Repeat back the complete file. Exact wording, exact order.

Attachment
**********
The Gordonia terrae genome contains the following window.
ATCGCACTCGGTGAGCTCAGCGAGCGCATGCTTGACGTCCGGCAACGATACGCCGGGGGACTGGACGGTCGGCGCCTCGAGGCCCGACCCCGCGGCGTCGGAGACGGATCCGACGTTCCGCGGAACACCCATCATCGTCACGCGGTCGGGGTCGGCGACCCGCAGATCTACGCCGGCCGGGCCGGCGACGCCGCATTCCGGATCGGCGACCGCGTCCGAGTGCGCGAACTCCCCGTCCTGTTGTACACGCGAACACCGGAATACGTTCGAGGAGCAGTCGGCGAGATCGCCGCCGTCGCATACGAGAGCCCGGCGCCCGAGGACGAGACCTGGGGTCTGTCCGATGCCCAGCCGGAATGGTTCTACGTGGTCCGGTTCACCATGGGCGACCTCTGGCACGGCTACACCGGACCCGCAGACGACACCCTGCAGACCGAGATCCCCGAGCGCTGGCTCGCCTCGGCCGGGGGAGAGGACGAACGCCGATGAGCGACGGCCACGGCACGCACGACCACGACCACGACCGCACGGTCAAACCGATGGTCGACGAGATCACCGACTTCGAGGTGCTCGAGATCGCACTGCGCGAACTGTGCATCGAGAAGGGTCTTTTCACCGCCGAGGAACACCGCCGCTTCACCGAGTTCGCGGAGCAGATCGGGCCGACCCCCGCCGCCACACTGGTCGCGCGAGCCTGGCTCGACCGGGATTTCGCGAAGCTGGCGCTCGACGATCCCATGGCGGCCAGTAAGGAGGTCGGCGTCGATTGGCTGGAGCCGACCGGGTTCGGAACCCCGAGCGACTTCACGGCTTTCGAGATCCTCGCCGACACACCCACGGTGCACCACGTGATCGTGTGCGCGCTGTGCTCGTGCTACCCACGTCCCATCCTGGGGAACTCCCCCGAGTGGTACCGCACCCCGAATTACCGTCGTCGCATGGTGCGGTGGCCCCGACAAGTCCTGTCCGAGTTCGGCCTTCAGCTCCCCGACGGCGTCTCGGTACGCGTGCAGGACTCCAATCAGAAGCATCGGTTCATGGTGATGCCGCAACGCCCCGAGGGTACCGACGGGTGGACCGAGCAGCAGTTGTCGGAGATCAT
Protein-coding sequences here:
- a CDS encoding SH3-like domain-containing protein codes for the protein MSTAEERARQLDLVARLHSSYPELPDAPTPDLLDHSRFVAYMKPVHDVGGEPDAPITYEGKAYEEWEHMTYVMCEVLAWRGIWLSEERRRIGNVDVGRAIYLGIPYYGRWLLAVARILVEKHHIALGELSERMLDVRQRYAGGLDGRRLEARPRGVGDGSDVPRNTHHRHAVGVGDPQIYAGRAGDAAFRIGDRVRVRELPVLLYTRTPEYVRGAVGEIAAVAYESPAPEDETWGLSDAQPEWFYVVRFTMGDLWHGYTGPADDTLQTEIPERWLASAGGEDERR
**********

The Gordonia terrae genome contains the following window.
ATCGCACTCGGTGAGCTCAGCGAGCGCATGCTTGACGTCCGGCAACGATACGCCGGGGGACTGGACGGTCGGCGCCTCGAGGCCCGACCCCGCGGCGTCGGAGACGGATCCGACGTTCCGCGGAACACCCATCATCGTCACGCGGTCGGGGTCGGCGACCCGCAGATCTACGCCGGCCGGGCCGGCGACGCCGCATTCCGGATCGGCGACCGCGTCCGAGTGCGCGAACTCCCCGTCCTGTTGTACACGCGAACACCGGAATACGTTCGAGGAGCAGTCGGCGAGATCGCCGCCGTCGCATACGAGAGCCCGGCGCCCGAGGACGAGACCTGGGGTCTGTCCGATGCCCAGCCGGAATGGTTCTACGTGGTCCGGTTCACCATGGGCGACCTCTGGCACGGCTACACCGGACCCGCAGACGACACCCTGCAGACCGAGATCCCCGAGCGCTGGCTCGCCTCGGCCGGGGGAGAGGACGAACGCCGATGAGCGACGGCCACGGCACGCACGACCACGACCACGACCGCACGGTCAAACCGATGGTCGACGAGATCACCGACTTCGAGGTGCTCGAGATCGCACTGCGCGAACTGTGCATCGAGAAGGGTCTTTTCACCGCCGAGGAACACCGCCGCTTCACCGAGTTCGCGGAGCAGATCGGGCCGACCCCCGCCGCCACACTGGTCGCGCGAGCCTGGCTCGACCGGGATTTCGCGAAGCTGGCGCTCGACGATCCCATGGCGGCCAGTAAGGAGGTCGGCGTCGATTGGCTGGAGCCGACCGGGTTCGGAACCCCGAGCGACTTCACGGCTTTCGAGATCCTCGCCGACACACCCACGGTGCACCACGTGATCGTGTGCGCGCTGTGCTCGTGCTACCCACGTCCCATCCTGGGGAACTCCCCCGAGTGGTACCGCACCCCGAATTACCGTCGTCGCATGGTGCGGTGGCCCCGACAAGTCCTGTCCGAGTTCGGCCTTCAGCTCCCCGACGGCGTCTCGGTACGCGTGCAGGACTCCAATCAGAAGCATCGGTTCATGGTGATGCCGCAACGCCCCGAGGGTACCGACGGGTGGACCGAGCAGCAGTTGTCGGAGATCAT
Protein-coding sequences here:
- a CDS encoding SH3-like domain-containing protein codes for the protein MSTAEERARQLDLVARLHSSYPELPDAPTPDLLDHSRFVAYMKPVHDVGGEPDAPITYEGKAYEEWEHMTYVMCEVLAWRGIWLSEERRRIGNVDVGRAIYLGIPYYGRWLLAVARILVEKHHIALGELSERMLDVRQRYAGGLDGRRLEARPRGVGDGSDVPRNTHHRHAVGVGDPQIYAGRAGDAAFRIGDRVRVRELPVLLYTRTPEYVRGAVGEIAAVAYESPAPEDETWGLSDAQPEWFYVVRFTMGDLWHGYTGPADDTLQTEIPERWLASAGGEDERR